We will explore Tolkien’s understanding of these two essential aspects of human literary experience, from the horns of the Rohirrim to the Children of Húrin.
Precepted by Tom Hillman.

Exploring Smith of Wootton Major and Farmer Giles of Ham

In this relaxed, discussion-oriented module, we will explore these two lesser-known short stories by Tolkien. While Smith of Wootton Major takes us to Fäerie in a story full of beautiful imagery and sorrow, Farmer Giles of Ham transports us to a comical medieval world full of unforgettable adventures and characters such as giants, Garm the talking dog, and the arrogant dragon Chrysophylax.

Here Be Dragons

You wouldn't want to end up like Eustace Clarence Scrubb, would you: strong on imports and exports, but weak on dragons? To avoid that fate, come and talk about dragons old and new, wicked and glorious, beloved and feared in many a tale. Python, Hydra, Draco, Leviathan and the Colchian dragon threatened Classical heroes. Germanic gods and warriors contended with Níðhöggr, Jörmungandr, Starkheart, and Fafnir. There are dragons in Arthuriana and medieval folklore. And of course, dragons proliferate in more recent fantasy, including those by Lewis Carroll, J.R.R. Tolkien, C.S. Lewis, Ursula K. LeGuin, J.K. Rowling, George R.R. Martin, Anne McCaffrey, Christopher Paolini, and more. We'll read short excerpts from a wide range of European and American literature, looking at the evolution of the dragon, and attendees will be encouraged to bring in additional texts for discussion. You'll be well prepared for sleeping on a dragon's hoard after this!
Precepted by Sørina Higgins.

How To Catch a Bandersnatch

Diana Glyer's marvelous book "Bandersnatch: C.S. Lewis, J.R.R. Tolkien, and the Creative Collaboration of the Inklings" is part literary biography, part how-to guide for setting up your own writing group. We'll read her book and talk through both aspects. We'll unpack what it reveals about Tolkien's & Lewis's creative writing methods, and we'll brainstorm how we might apply those to our own writing, whether individually or in groups. You're totally welcome to attend if your interest is in the scholarly aspect (the Inklings as writers in their time), the creative aspect (how collaborative writing groups work), both, or something else altogether! Either way, I'm sure you'll be inspired and encouraged by the example of these great--but very human--writers.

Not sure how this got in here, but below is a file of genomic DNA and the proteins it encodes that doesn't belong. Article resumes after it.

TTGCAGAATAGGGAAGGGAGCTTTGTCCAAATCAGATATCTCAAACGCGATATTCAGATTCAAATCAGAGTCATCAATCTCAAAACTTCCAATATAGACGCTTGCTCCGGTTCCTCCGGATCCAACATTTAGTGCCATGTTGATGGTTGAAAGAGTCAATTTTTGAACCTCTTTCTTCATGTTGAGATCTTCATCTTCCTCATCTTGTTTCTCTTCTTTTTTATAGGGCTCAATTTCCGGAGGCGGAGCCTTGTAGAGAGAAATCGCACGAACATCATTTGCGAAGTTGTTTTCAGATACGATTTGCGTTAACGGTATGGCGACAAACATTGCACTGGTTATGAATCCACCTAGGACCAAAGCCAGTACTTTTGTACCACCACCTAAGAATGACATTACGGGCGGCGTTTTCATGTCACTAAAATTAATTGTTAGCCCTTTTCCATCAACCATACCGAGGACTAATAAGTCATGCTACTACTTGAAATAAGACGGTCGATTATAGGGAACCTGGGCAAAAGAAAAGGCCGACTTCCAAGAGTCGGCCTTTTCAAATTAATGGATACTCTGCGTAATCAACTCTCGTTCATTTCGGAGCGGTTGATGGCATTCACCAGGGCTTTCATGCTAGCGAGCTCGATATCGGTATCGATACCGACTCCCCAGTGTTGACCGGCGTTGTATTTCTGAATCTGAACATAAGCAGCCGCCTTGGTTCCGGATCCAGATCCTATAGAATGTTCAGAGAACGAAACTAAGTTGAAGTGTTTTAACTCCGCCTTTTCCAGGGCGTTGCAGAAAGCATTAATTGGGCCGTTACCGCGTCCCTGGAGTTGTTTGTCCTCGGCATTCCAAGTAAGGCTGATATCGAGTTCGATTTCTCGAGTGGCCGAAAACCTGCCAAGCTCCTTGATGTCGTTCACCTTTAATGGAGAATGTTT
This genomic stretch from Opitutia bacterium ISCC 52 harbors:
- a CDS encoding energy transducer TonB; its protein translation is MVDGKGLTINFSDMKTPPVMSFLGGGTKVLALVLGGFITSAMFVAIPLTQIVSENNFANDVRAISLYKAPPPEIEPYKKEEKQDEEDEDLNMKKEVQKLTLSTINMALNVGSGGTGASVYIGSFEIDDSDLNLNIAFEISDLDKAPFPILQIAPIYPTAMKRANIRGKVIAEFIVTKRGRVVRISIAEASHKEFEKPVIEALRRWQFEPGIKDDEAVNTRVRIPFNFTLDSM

Precepted by Sørina Higgins.

J.R.R. Tolkien's Letters from Father Christmas

Join Ms. Elise for a cozy, relaxed Book Club setting and discuss the joy of Tolkien’s beloved Christmas tale.
Precepted by Elise Trudel Cedeño.

J.R.R. Tolkien’s The Hobbit

Join Ms. Elise for a cozy and relaxed Book Club as we read and discuss J.R.R. Tolkien’s classic, The Hobbit.
Precepted by Elise Trudel Cedeño.

J.R.R. Tolkien’s The Legend of Sigurd & Gudrún

Love, power, betrayal, death; the occasional dragon and cursed ring. All these are to be found in the legends of the Vǫlsungs and Niflungs, amongst the most popular and abiding legends of the medieval Germanic-speaking and Norse worlds. J.R.R. Tolkien reworked these into two poems in Modern English patterned after the alliterative style of Old Norse poems. In this module, we read Tolkien’s poems and their accompanying commentary to see how Tolkien wrought his own retelling of these ancient tales, and we’ll trace the connections across from the original medieval legends through Tolkien’s retelling to his original works of fantasy set in Middle-earth.
Precepted by Carl Anderson.

Knewbetta’s Guide to the Silmarillion

Is The Silmarillion your favorite book? Is it your least-favorite book? Whether you’re reading it for the first or fiftieth time, KnewBettaDoBetta will help you see it in a more fun, relatable way!

Tolkien’s The Silmarillion is inarguably a complex read. KnewBetta seeks to make it more accessible by teaching the lore in an understandable way. His hope is that everyone can share his knowledge and passion! This course will look at characters, relationships, relatable themes, and meanings that you may not have explored yet.
Precepted by Knewbetta.